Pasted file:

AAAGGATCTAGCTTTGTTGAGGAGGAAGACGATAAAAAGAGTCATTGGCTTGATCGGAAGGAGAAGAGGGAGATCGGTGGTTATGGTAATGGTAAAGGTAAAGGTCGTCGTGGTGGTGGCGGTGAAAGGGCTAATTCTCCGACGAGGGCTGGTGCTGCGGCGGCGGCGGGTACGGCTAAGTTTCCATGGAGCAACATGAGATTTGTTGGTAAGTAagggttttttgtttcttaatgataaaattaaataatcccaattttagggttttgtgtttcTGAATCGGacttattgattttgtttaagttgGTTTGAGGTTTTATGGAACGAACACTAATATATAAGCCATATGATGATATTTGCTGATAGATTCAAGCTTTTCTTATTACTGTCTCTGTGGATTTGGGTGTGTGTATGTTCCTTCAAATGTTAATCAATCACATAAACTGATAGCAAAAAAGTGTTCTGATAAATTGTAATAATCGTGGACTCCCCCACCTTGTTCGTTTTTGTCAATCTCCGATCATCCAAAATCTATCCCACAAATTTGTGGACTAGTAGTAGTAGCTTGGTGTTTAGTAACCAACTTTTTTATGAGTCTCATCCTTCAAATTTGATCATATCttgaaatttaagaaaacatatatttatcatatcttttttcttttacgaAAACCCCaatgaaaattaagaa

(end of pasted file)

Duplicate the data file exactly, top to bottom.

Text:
AAAGGATCTAGCTTTGTTGAGGAGGAAGACGATAAAAAGAGTCATTGGCTTGATCGGAAGGAGAAGAGGGAGATCGGTGGTTATGGTAATGGTAAAGGTAAAGGTCGTCGTGGTGGTGGCGGTGAAAGGGCTAATTCTCCGACGAGGGCTGGTGCTGCGGCGGCGGCGGGTACGGCTAAGTTTCCATGGAGCAACATGAGATTTGTTGGTAAGTAagggttttttgtttcttaatgataaaattaaataatcccaattttagggttttgtgtttcTGAATCGGacttattgattttgtttaagttgGTTTGAGGTTTTATGGAACGAACACTAATATATAAGCCATATGATGATATTTGCTGATAGATTCAAGCTTTTCTTATTACTGTCTCTGTGGATTTGGGTGTGTGTATGTTCCTTCAAATGTTAATCAATCACATAAACTGATAGCAAAAAAGTGTTCTGATAAATTGTAATAATCGTGGACTCCCCCACCTTGTTCGTTTTTGTCAATCTCCGATCATCCAAAATCTATCCCACAAATTTGTGGACTAGTAGTAGTAGCTTGGTGTTTAGTAACCAACTTTTTTATGAGTCTCATCCTTCAAATTTGATCATATCttgaaatttaagaaaacatatatttatcatatcttttttcttttacgaAAACCCCaatgaaaattaagaa